It’s official! Sometime after 10pm JST on 5th July, the UNESCO committee decided that the 23 ‘Sites of the Meiji Industrial Revolution’ submitted by Japan for registration as a World Cultural Heritage Site were worthy of inclusion.
The list includes ‘Battleship Island’, otherwise known as ‘Gunkanjima’, a particularly well-known site popularised by the recent James Bond movie Skyfall. Readers will know that I’ve been captivated by this haikyo island since 2009, and frequently visited as an explorer ever since, even acting as a fixer and coordinator for television crews making productions on the island.
The original decision for Japan’s world heritage listing was supposed to have been made yesterday July 4th, but the decision was delayed to allow Korea and Japan to come to terms with their differences. Korea is concerned that Japan wishes to glorify the listing by avoiding mention of the victims of forced Korean labour that occurred at many of the sites. The issue is particularly sensitive because historically the Japanese government has sought to downplay the issue and even move to have it dismissed altogether. A great writeup on the issue is here.
According to the most recent announcement via NHK, Japan will provide ‘appropriate measures’ such as information centers to ensure the victims, including those taken against their will to work at the UNESCO sites of the Meiji Restoration, are not forgotten. I’m curious to see exactly what terms Korea and Japan agreed to, and if Japan will use the term ‘forced labour’ in their descriptions of history.
According to the Washington Post and confirmed in this video from News 24, in a statement after the decision the Japanese delegation said “Japan is prepared to take measures that allow an understanding that there were a large number of Koreans and others who were brought against their will and forced to work under harsh conditions in the 1940s at some of the sites”.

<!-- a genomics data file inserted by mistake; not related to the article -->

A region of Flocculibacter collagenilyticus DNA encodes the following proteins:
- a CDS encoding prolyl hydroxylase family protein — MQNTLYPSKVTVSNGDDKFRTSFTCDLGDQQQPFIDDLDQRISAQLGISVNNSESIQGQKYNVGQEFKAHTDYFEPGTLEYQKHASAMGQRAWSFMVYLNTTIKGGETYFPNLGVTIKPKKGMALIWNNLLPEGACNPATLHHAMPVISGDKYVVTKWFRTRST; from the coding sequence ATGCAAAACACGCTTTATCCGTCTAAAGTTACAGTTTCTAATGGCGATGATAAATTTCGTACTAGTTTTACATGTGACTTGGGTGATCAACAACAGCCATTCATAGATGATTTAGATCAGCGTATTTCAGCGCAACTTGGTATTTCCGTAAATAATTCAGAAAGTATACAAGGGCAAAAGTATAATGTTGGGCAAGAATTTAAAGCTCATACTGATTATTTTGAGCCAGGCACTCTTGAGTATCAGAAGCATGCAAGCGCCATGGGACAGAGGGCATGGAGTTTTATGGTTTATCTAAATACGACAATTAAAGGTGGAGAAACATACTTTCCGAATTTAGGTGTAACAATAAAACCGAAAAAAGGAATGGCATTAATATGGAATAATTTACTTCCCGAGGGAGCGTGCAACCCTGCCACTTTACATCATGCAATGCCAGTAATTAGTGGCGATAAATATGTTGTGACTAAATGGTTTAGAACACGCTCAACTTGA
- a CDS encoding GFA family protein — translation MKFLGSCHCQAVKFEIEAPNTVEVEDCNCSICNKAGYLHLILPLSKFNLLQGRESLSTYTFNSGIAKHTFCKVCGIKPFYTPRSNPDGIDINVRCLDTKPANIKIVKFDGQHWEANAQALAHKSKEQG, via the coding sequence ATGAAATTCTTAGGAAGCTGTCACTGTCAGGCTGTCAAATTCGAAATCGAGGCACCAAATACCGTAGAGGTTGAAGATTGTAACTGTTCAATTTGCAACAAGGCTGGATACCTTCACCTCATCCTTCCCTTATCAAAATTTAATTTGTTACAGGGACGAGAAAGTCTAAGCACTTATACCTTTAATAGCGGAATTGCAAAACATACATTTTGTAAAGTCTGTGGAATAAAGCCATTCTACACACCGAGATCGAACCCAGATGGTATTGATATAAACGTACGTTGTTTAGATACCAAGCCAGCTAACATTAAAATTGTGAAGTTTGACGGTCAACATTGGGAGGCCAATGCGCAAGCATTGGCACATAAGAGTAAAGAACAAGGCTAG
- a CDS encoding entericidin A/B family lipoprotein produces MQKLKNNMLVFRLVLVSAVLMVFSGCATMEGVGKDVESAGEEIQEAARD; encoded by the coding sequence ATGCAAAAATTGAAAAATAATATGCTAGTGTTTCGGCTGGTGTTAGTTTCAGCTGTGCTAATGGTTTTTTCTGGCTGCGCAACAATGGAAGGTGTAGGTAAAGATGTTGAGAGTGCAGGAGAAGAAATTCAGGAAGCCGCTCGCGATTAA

Yet NHK shows in a post address by the Foreign Minister Fumio Kishida we hear him say that the words of Kuni Sato, Japan’s UNESCO ambassador “do not stand to mean ‘forced labor'”. (In Japanese: 強制労働を意味するものではない). It seems Japan’s semantic games will continue.
But today we can celebrate. The ruling means that Gunkanjima will be given the attention it needs including long overdue repairs on its seawall. The downside for adventure seekers like myself, is the the site will become an even bigger tourist attraction. It is the continuing dilemma I face when exploring abandoned locations – too much exposure either leads to vandalism or security (in this case, increased security on the largest scale!). At the same time, if left neglected, the site will almost certainly perish.
I’m glad that Gunkanjima got the attention it deserves, but I hope that it can be preserved for future visitors in the form that inspired me on my first illicit visit. It you haven’t read the story yet, be sure to check it out!